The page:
I begin with gratitude to Andrea Davies, a new and younger friend, for her Facebook post of Robert Waldinger’s Ted talk on “Lessons from the Longest Study on Happiness.” The study of octogenarian men over their lifetime concludes that relationships— those we can rely upon for support and connection over time—can help buffer life’s inevitable personal and physical challenges.
As a female octogenarian, I can attest to the wisdom of friendship and its effects on well-being. When I turned fifty, after twenty-five years of maintaining a psychotherapy practice and my children near grown, I asked myself, “What can I do now that I’ve done it all?” The question was both naïve and sincere and pointed to my state of mind. I felt lost, that something was missing. In truth, I had dedicated time to my husband, my children, my parents and clients but took little time to develop intimate relationships with friends.
Six years later, a neighbor and walking friend, Bev Bader, invited me to join a women’s group. Nine of us spanning thirteen years in age, all married with children and careers, convened. I was the oldest by six years. The commonality of approaching middle age with present or impending transitions bonded us.
Over the course of twenty-seven years, eight of us have continued to meet monthly with two months off during summer. We meet for two and a half hours, in a circle, and divide the time equally for each attendee to tell her story. I recall my nervousness those start-up years when my turn came to state aloud what I wanted and needed in my personal life. As a therapist, I was a listener with responsibility to guide, to help. As a group member, I was vulnerable, sharing aspirations and struggles for which I often had no answers and needed feedback.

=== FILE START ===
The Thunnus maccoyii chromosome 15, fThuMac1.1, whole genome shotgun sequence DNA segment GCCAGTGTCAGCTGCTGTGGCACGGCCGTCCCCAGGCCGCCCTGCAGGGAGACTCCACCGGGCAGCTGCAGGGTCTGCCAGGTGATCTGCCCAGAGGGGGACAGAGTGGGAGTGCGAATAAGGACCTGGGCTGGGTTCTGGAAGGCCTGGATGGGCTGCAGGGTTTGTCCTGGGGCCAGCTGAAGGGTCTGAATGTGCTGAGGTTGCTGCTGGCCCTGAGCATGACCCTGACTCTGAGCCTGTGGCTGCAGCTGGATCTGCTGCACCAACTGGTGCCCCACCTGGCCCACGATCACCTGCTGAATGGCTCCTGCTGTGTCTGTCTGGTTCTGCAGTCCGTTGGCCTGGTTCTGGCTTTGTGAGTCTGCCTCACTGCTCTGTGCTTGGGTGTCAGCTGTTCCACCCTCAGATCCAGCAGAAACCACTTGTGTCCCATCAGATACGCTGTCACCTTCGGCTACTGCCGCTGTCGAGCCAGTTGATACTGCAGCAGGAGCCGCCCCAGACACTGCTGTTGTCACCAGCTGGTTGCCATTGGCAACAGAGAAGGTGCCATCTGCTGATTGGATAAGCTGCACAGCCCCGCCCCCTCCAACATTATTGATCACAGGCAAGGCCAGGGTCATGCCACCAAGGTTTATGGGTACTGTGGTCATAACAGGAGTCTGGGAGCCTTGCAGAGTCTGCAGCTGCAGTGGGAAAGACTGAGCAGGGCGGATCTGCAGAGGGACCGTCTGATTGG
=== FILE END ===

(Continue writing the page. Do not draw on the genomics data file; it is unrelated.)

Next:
I learned, over time, that others could help with perspective and offer support. Bev, Rosemary, Janet, Claudine, Carol, Joan and Eva have walked beside me through the launch of my adolescent children, their choice of spouses, the birth of five grandchildren, my husband’s heart episode, the decision to retire and close my therapy practice, my longing and quest to become a writer, my return to school for an MFA in creative writing.
At age seventy-five, I graduated from Pine Manor’s Solstice MFA program in creative writing. As I looked out at the familiar faces of family and friends, I was aware that the fulfillment of my long journey to become a writer was, in great part, due to the unswerving support and encouragement of my husband and friends.
I am grateful for the nurturance and sustaining friendship of my woman’s group. What we give and what we take are found in the telling of our stories, the trust that comes from the circle. We are, in truth, lifelong sisters.